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  • 1
    Language: English
    In: BMC bioinformatics, 20 December 2011, Vol.12, pp.485
    Description: High-content, high-throughput RNA interference (RNAi) offers unprecedented possibilities to elucidate gene function and involvement in biological processes. Microscopy based screening allows phenotypic observations at the level of individual cells. It was recently shown that a cell's population context significantly influences results. However, standard analysis methods for cellular screens do not currently take individual cell data into account unless this is important for the phenotype of interest, i.e. when studying cell morphology. We present a method that normalizes and statistically scores microscopy based RNAi screens, exploiting individual cell information of hundreds of cells per knockdown. Each cell's individual population context is employed in normalization. We present results on two infection screens for hepatitis C and dengue virus, both showing considerable effects on observed phenotypes due to population context. In addition, we show on a non-virus screen that these effects can be found also in RNAi data in the absence of any virus. Using our approach to normalize against these effects we achieve improved performance in comparison to an analysis without this normalization and hit scoring strategy. Furthermore, our approach results in the identification of considerably more significantly enriched pathways in hepatitis C virus replication than using a standard analysis approach. Using a cell-based analysis and normalization for population context, we achieve improved sensitivity and specificity not only on a individual protein level, but especially also on a pathway level. This leads to the identification of new host dependency factors of the hepatitis C and dengue viruses and higher reproducibility of results.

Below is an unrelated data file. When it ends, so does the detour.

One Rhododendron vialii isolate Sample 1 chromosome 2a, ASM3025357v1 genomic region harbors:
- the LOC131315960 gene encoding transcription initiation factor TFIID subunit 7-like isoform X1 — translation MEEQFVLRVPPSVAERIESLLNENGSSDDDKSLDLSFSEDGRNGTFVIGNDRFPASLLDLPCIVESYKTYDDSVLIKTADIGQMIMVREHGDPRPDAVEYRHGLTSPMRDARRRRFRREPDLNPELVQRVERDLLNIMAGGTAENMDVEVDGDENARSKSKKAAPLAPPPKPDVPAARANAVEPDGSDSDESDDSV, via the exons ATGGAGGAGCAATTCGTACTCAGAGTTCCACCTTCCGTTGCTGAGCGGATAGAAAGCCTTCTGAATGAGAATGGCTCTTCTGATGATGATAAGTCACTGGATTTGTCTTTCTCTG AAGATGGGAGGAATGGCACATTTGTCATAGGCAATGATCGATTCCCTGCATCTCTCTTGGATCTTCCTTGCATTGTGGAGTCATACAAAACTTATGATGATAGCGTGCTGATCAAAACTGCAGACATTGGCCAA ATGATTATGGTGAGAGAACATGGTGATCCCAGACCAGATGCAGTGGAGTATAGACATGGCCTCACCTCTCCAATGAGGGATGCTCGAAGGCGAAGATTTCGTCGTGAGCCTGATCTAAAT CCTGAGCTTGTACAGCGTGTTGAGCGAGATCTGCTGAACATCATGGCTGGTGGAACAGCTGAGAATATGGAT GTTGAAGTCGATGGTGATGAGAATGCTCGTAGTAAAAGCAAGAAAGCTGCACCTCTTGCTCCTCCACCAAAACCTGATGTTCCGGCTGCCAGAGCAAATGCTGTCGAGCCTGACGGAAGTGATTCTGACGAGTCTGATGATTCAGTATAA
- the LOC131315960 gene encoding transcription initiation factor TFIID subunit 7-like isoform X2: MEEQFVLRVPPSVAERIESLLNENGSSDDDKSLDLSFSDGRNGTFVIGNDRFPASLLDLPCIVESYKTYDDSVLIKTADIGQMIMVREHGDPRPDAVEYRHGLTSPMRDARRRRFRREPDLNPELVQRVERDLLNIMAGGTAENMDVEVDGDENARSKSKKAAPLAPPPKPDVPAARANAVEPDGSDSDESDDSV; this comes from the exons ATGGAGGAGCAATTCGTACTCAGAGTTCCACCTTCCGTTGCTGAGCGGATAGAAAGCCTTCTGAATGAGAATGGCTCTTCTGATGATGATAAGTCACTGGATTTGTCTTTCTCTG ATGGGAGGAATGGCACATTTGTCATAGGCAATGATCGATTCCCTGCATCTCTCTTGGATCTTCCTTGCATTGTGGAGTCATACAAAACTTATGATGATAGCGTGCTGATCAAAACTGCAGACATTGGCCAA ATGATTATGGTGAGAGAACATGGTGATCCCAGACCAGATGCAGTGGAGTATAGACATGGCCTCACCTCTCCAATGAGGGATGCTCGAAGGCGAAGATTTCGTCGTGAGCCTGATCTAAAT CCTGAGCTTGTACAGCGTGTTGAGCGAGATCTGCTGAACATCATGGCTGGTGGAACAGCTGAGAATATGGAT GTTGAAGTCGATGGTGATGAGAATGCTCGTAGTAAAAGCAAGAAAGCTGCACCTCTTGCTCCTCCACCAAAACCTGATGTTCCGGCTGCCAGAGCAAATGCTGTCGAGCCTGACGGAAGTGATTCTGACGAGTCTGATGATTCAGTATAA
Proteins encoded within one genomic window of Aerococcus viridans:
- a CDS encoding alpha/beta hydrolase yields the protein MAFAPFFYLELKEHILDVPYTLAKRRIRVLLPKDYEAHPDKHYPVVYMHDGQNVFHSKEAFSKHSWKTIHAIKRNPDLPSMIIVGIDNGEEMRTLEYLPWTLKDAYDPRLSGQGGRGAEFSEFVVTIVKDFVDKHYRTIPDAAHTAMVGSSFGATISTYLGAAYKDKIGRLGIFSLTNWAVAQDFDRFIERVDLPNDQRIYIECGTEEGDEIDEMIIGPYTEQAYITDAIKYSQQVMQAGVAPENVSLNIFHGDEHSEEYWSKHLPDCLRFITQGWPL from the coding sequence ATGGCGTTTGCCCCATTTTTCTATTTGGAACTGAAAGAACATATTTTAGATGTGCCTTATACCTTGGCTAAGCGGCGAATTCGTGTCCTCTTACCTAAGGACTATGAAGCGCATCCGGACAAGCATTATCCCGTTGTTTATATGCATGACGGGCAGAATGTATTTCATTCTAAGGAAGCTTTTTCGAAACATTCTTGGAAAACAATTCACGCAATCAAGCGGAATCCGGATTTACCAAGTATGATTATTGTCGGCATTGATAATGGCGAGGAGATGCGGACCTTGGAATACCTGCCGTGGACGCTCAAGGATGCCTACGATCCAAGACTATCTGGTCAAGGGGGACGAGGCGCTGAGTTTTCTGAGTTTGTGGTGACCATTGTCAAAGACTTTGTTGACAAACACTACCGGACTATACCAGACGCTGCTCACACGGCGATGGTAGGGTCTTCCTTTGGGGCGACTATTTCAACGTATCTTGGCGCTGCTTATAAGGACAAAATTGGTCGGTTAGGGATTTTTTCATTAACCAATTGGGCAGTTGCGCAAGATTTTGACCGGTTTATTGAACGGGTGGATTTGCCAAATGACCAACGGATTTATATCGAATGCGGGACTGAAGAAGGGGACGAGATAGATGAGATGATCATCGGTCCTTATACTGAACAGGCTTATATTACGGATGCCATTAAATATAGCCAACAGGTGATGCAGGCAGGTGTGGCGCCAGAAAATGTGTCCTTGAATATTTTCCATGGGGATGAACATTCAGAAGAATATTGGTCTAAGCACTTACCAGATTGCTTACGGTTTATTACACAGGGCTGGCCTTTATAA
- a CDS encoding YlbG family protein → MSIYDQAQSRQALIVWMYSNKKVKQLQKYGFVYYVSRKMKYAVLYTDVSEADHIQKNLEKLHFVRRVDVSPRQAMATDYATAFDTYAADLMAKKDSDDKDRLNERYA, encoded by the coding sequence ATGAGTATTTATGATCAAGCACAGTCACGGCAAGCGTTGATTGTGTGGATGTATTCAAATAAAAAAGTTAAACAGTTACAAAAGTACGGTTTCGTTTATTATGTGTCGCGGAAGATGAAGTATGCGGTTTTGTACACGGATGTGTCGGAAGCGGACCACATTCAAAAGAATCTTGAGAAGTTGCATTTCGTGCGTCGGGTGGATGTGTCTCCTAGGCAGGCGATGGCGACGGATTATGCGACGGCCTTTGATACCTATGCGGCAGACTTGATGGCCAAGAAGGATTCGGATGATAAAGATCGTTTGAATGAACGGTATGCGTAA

Keywords: RNA Interference ; Dengue -- Genetics ; Hepatitis C -- Genetics ; Phosphotransferases -- Genetics ; Single-Cell Analysis -- Methods
    E-ISSN: 1471-2105
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  • 2
    Language: English
    In: The Journal of biological chemistry, 05 August 2011, Vol.286(31), pp.27278-87
    Description: RIG-I is a major innate immune sensor for viral infection, triggering an interferon (IFN)-mediated antiviral response upon cytosolic detection of viral RNA. Double-strandedness and 5'-terminal triphosphates were identified as motifs required to elicit optimal immunological signaling. However, very little is known about the response dynamics of the RIG-I pathway, which is crucial for the ability of the cell to react to diverse classes of viral RNA while maintaining self-tolerance. In the present study, we addressed the molecular mechanism of RIG-I signal detection and its translation into pathway activation. By employing highly quantitative methods, we could establish the length of the double-stranded RNA (dsRNA) to be the most critical determinant of response strength. Size exclusion chromatography and direct visualization in scanning force microscopy suggested that this was due to cooperative oligomerization of RIG-I along dsRNA. The initiation efficiency of this oligomerization process critically depended on the presence of high affinity motifs, like a 5'-triphosphate. It is noteworthy that for dsRNA longer than 200 bp, internal initiation could effectively compensate for a lack of terminal triphosphates. In summary, our data demonstrate a very flexible response behavior of the RIG-I pathway, in which sensing and integration of at least two distinct signals, initiation efficiency and double strand length, allow the host cell to mount an antiviral response that is tightly adjusted to the type of the detected signal, such as viral genomes, replication intermediates, or small by-products.
    Keywords: Immunity, Innate ; Dead-Box RNA Helicases -- Physiology
    E-ISSN: 1083-351X
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